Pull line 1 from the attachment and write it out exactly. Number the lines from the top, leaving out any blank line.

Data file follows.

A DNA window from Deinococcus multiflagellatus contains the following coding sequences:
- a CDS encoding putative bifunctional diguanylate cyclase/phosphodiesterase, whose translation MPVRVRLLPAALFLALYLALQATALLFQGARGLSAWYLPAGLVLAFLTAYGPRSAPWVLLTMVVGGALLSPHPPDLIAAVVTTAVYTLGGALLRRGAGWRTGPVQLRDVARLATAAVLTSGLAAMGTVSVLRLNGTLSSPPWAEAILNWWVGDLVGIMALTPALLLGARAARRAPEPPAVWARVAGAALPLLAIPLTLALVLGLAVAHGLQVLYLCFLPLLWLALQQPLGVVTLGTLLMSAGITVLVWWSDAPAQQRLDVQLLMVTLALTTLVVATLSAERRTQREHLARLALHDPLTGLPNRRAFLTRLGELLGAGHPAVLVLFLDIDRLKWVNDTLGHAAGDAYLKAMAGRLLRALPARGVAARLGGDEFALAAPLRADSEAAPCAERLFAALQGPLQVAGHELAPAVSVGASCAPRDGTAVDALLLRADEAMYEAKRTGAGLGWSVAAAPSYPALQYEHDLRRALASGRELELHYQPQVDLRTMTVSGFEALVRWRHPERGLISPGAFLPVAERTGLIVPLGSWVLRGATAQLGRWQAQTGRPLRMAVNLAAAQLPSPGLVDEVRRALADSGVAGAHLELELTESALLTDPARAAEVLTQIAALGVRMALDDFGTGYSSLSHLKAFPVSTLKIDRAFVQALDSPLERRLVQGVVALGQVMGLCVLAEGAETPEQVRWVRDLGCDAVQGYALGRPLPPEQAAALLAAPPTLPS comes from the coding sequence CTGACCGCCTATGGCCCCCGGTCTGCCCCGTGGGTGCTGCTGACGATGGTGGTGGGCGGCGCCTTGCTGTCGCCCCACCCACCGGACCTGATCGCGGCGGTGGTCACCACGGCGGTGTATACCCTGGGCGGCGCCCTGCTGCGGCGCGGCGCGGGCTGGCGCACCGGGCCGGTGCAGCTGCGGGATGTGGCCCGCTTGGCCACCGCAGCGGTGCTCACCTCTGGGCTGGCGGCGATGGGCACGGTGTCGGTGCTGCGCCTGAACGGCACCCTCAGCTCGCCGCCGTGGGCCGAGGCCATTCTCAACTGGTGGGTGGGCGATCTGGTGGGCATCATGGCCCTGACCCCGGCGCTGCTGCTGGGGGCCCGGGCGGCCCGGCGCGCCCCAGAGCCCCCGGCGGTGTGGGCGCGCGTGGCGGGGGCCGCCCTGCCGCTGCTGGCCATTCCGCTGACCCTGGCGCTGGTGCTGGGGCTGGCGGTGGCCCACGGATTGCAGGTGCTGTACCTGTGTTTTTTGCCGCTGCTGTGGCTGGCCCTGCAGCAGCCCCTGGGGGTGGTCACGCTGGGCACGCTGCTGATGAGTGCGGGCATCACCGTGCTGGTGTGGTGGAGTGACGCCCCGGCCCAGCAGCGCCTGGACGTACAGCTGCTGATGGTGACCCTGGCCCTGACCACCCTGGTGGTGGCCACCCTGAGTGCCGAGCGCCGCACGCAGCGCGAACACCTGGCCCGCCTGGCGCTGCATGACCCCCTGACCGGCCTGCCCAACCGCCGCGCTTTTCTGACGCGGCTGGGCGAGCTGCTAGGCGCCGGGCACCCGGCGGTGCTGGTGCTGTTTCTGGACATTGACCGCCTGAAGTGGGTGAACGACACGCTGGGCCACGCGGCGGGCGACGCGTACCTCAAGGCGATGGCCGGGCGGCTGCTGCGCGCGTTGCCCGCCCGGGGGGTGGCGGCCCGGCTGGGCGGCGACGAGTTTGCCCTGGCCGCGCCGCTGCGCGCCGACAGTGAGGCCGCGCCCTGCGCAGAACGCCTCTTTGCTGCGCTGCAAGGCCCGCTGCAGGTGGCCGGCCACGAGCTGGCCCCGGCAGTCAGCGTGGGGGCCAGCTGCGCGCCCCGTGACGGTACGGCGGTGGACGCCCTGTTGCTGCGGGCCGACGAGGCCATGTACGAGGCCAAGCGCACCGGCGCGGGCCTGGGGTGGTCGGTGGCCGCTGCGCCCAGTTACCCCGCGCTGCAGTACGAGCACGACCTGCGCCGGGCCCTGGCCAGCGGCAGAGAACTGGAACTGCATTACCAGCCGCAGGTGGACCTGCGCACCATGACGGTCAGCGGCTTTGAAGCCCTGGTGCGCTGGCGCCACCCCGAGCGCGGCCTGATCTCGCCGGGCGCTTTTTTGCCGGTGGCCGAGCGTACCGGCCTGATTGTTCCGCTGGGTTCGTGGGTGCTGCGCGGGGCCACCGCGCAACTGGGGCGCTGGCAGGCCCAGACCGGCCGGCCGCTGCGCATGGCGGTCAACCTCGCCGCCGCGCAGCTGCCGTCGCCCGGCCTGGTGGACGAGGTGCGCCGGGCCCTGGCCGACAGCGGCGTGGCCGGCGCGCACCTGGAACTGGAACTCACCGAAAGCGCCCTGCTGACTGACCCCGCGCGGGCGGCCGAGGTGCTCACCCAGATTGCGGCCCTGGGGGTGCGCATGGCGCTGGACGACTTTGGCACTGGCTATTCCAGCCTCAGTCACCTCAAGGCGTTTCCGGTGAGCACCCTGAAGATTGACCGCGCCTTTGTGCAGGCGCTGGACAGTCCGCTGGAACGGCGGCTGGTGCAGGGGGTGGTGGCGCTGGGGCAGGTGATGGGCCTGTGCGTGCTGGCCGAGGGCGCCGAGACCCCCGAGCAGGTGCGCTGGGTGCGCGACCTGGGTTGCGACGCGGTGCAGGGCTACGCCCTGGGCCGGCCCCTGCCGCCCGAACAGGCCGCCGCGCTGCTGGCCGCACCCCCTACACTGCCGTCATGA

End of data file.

A DNA window from Deinococcus multiflagellatus contains the following coding sequences: